Had Buzzard simply claimed that the two clauses of Luke 1:35, “the Holy Spirit will come upon you” and “the power of the Most High will overshadow you” were synonymous in the text at Luke 1:35, he would have been on more or less solid ground. (The qualification “more or less” is a necessary hedging, as I will explain below.) His mistake was in thinking that this parallel provided a definition of “spirit” that could then be used to limit the sense of the term in other texts to the (non-personal) power of God.

    Let’s take another example; we don’t have to go far. In Luke 1:46b-47 Mary says:

    “My soul magnifies the Lord,
    and my spirit has rejoiced in God my Savior.”

    This text satisfies perfectly the conditions you claimed were missing in the texts I cited as counterpoint to Buzzard’s argument. This text uses what scholars typically label Hebrew synonymous parallelism, with the second line introduced by the word “and,” just as in Luke 1:35. Moreover, this text is just ten verses later in the same book! But does this text prove that “soul” and “spirit” are interchangeable terms? No, although evidently they are used synonymously in this particular text. Oh, and by the way, could Mary plausibly mean “My power has rejoiced in God my Savior”? I don’t think so.

    Buzzard’s fundamental mistake, hermeneutically, was inferring from the fact that two particular expressions are arguably synonymous in one instance that one expression defines the other. My examples of texts that call God, Christ, and the gospel “the power of God” come into relevance here. If a text calls Christ “the power of God,” in this text “the power of God” and “Christ” are synonymous (in that they have the same referent), but one term does not define the other term. It is not necessary for each of these other texts to exhibit Hebrew parallelism or to use kai epexegetically in order for them to illustrate that “spirit” and “power” are not interchangeable terms.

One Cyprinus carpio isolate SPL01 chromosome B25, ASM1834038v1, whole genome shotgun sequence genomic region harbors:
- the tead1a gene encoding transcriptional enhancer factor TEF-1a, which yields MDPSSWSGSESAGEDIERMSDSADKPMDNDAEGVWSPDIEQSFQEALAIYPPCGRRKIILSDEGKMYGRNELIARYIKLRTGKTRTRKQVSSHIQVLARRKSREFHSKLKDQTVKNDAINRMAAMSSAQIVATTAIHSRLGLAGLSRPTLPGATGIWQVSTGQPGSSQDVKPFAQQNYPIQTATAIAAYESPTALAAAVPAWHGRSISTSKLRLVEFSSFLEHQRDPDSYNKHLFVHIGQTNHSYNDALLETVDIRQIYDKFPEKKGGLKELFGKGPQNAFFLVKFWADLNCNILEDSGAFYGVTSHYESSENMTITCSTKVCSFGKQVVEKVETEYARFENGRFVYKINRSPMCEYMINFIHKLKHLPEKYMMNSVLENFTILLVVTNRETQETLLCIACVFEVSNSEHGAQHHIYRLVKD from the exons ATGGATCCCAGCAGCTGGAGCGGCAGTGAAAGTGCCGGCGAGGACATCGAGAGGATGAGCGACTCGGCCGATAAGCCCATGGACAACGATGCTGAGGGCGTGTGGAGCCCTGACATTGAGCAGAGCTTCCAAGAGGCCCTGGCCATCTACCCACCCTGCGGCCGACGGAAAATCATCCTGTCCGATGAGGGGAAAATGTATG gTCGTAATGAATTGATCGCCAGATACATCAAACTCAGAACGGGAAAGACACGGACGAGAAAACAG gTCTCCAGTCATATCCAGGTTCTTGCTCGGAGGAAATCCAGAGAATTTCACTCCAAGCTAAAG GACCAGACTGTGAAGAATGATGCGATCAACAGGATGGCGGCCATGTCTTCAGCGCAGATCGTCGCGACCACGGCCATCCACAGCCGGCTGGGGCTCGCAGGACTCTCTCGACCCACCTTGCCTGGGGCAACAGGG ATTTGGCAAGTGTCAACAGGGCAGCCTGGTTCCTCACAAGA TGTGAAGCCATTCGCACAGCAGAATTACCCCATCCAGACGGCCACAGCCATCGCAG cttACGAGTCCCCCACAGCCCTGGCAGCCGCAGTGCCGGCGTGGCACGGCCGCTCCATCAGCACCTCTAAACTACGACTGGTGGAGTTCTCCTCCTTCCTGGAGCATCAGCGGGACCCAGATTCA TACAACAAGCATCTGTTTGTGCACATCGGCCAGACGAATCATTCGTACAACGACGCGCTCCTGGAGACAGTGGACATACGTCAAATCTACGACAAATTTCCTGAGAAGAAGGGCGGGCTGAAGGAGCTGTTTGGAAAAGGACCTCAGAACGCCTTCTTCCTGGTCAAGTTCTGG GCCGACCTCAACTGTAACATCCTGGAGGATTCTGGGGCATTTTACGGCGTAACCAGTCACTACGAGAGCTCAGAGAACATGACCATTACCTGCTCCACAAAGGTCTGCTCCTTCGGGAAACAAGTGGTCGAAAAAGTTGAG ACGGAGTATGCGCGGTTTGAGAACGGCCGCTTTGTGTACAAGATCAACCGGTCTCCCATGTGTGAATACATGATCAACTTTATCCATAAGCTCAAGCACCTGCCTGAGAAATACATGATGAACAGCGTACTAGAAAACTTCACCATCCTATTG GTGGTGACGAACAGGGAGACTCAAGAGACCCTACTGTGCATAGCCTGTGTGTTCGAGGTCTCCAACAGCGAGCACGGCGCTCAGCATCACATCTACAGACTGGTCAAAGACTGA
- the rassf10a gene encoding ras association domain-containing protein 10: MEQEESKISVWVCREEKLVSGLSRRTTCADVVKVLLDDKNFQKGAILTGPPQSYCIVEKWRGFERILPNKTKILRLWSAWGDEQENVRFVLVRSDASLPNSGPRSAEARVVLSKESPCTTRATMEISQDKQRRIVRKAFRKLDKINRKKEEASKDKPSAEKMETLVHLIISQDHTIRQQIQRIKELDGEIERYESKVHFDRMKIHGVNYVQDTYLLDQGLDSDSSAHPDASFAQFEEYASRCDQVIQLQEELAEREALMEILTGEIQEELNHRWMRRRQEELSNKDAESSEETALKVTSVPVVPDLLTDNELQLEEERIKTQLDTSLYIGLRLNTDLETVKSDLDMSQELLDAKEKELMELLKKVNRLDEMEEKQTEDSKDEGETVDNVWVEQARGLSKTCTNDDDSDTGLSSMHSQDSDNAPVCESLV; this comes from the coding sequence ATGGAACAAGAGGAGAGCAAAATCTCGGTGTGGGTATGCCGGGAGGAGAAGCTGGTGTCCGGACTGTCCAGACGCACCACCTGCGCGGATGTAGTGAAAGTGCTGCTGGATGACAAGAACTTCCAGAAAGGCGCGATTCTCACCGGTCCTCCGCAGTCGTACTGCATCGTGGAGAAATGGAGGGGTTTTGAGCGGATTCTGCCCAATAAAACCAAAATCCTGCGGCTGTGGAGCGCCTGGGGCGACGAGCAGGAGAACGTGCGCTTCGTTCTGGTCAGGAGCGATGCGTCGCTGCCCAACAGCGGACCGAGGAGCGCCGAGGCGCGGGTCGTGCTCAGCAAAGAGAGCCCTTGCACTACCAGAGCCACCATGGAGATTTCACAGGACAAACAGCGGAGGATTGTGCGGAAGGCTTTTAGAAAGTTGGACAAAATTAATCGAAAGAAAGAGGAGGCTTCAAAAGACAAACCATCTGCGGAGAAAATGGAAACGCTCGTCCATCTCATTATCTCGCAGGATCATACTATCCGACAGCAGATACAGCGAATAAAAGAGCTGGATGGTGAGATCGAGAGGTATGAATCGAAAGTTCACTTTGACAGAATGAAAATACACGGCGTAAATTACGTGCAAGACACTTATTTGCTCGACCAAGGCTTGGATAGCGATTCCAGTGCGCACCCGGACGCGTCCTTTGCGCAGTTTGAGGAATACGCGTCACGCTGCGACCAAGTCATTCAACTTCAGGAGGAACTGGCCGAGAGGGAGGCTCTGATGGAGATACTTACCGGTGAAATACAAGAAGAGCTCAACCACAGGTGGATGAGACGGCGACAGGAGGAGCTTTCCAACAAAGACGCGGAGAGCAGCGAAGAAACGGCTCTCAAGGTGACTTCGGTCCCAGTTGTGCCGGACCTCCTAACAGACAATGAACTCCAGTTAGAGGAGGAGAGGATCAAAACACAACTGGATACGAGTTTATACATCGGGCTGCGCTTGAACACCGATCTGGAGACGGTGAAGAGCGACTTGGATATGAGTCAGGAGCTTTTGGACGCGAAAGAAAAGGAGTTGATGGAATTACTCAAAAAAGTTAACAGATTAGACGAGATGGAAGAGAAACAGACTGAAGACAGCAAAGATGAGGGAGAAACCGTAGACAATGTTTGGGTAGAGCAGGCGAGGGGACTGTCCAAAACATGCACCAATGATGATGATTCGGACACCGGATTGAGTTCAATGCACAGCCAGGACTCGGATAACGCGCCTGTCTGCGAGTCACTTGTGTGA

Oddly, after characterizing my criticism of Buzzard’s argument as an “attack on Hebrew parallelisms” (which of course it was not), your other “possible candidates” of what you called “epexegesis” do not involve Hebrew parallelism. Furthermore, in none of them is the second term actually epexegetical of the first, and in none of them are the two terms “interchangeable.” When Luke writes that Jesus had healed some women of “evil spirits and sicknesses” (Luke 8:2), no Hebrew parallelism is present, “sicknesses” is not another term for “evil spirits,” and Luke certainly does not mean that these two terms are always interchangeable. Luke’s descriptions of certain Christians as “full of faith and of the Holy Spirit” or “full of the Holy Spirit and of faith” (Acts 6:5; 11:24) are also not in Hebrew parallelism, and there is no good reason to claim that “Holy Spirit” and “faith” are interchangeable. (Would that mean that “faith” and “power” are also interchangeable?) In Acts 5:3, it is the entire clause, “and to keep back some of the price of the land,” that is epexegetical of the previous clause, “to lie to the Holy Spirit.” Again, this is not Hebrew parallelism, and the epexegetical term or clause is not thereby “interchangeable” with the first term or clause, nor does one define the other. (There are other ways to lie to the Holy Spirit!)